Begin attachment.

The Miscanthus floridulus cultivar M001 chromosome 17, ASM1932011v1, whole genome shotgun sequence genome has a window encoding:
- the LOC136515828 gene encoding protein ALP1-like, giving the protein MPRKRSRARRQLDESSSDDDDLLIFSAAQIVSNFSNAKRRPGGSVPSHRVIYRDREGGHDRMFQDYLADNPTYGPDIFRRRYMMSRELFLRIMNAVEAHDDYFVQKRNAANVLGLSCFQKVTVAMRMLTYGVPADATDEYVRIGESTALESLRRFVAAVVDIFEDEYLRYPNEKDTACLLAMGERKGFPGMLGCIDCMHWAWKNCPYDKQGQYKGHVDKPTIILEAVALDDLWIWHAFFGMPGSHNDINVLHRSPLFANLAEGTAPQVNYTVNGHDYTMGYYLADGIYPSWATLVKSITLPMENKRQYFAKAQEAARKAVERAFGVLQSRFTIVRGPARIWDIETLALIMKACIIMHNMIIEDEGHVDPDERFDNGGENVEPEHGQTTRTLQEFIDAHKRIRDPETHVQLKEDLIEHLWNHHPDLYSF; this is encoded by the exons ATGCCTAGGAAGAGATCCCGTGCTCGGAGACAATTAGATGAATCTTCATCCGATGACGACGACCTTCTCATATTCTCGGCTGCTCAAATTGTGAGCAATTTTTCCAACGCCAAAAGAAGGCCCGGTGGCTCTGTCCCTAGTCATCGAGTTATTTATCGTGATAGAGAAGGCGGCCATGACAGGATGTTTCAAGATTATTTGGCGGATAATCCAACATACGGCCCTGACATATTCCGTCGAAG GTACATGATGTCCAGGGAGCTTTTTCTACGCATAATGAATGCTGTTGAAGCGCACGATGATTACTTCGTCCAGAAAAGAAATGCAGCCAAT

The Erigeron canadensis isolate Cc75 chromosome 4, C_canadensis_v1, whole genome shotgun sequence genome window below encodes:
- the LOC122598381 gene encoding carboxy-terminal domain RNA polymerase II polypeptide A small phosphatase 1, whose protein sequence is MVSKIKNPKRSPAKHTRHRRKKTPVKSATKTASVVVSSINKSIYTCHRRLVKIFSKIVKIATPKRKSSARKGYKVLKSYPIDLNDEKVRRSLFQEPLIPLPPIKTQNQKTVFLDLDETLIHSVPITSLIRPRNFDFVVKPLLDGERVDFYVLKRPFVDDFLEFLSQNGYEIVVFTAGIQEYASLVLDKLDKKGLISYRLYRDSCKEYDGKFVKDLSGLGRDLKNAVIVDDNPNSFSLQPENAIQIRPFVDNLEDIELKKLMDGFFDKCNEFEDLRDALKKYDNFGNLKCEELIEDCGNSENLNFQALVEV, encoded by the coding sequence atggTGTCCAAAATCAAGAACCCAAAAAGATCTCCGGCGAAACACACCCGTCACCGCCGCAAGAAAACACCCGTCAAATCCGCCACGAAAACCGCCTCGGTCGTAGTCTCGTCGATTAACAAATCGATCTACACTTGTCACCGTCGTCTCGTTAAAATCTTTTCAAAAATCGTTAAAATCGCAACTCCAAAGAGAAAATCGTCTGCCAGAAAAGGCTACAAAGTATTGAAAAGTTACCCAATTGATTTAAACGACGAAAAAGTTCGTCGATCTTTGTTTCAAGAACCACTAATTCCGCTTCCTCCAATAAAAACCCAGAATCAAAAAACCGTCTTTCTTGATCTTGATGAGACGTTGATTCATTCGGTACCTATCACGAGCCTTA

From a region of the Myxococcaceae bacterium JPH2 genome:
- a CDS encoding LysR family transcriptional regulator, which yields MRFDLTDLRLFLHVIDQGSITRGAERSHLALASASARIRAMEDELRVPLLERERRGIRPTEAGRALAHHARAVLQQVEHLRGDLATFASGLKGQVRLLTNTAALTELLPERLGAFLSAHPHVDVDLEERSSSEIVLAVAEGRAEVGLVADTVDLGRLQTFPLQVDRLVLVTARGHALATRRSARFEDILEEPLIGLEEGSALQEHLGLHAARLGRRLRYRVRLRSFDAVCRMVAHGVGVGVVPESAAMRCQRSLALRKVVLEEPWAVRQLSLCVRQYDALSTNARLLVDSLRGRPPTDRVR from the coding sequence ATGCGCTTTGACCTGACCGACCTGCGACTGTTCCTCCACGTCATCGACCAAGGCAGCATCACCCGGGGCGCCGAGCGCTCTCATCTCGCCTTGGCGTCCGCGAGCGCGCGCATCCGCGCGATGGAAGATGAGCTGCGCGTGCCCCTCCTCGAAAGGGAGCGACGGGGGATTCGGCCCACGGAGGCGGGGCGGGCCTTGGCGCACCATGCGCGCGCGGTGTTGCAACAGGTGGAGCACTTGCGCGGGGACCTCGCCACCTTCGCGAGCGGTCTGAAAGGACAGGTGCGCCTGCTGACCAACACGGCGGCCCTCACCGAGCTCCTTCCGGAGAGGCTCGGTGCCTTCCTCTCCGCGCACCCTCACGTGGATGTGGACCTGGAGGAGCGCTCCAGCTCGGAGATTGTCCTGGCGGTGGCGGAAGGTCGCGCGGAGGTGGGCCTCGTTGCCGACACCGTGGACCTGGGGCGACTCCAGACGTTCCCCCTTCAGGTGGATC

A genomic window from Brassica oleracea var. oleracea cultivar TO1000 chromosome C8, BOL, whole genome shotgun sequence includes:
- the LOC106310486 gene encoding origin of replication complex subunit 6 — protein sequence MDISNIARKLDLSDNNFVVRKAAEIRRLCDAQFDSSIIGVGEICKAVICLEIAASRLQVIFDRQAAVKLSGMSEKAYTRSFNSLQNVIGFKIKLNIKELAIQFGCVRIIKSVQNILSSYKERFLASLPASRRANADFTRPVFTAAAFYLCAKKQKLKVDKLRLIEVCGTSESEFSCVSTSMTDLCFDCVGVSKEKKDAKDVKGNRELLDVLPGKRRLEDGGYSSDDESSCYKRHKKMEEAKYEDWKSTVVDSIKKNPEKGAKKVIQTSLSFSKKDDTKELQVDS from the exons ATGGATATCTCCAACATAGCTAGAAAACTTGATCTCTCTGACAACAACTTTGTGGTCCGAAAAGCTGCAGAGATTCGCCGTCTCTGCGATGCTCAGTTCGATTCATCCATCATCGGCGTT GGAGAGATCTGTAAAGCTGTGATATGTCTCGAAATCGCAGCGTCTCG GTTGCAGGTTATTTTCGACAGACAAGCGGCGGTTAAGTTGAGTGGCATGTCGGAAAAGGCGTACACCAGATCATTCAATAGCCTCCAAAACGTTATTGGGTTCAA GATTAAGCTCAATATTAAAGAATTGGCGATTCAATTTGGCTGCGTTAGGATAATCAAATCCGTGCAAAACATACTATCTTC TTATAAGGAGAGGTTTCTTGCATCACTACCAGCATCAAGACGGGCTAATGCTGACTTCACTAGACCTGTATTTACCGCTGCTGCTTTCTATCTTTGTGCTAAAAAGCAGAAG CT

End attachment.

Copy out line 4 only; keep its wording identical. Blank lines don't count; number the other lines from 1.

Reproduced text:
- the LOC122598381 gene encoding carboxy-terminal domain RNA polymerase II polypeptide A small phosphatase 1, whose protein sequence is MVSKIKNPKRSPAKHTRHRRKKTPVKSATKTASVVVSSINKSIYTCHRRLVKIFSKIVKIATPKRKSSARKGYKVLKSYPIDLNDEKVRRSLFQEPLIPLPPIKTQNQKTVFLDLDETLIHSVPITSLIRPRNFDFVVKPLLDGERVDFYVLKRPFVDDFLEFLSQNGYEIVVFTAGIQEYASLVLDKLDKKGLISYRLYRDSCKEYDGKFVKDLSGLGRDLKNAVIVDDNPNSFSLQPENAIQIRPFVDNLEDIELKKLMDGFFDKCNEFEDLRDALKKYDNFGNLKCEELIEDCGNSENLNFQALVEV, encoded by the coding sequence atggTGTCCAAAATCAAGAACCCAAAAAGATCTCCGGCGAAACACACCCGTCACCGCCGCAAGAAAACACCCGTCAAATCCGCCACGAAAACCGCCTCGGTCGTAGTCTCGTCGATTAACAAATCGATCTACACTTGTCACCGTCGTCTCGTTAAAATCTTTTCAAAAATCGTTAAAATCGCAACTCCAAAGAGAAAATCGTCTGCCAGAAAAGGCTACAAAGTATTGAAAAGTTACCCAATTGATTTAAACGACGAAAAAGTTCGTCGATCTTTGTTTCAAGAACCACTAATTCCGCTTCCTCCAATAAAAACCCAGAATCAAAAAACCGTCTTTCTTGATCTTGATGAGACGTTGATTCATTCGGTACCTATCACGAGCCTTA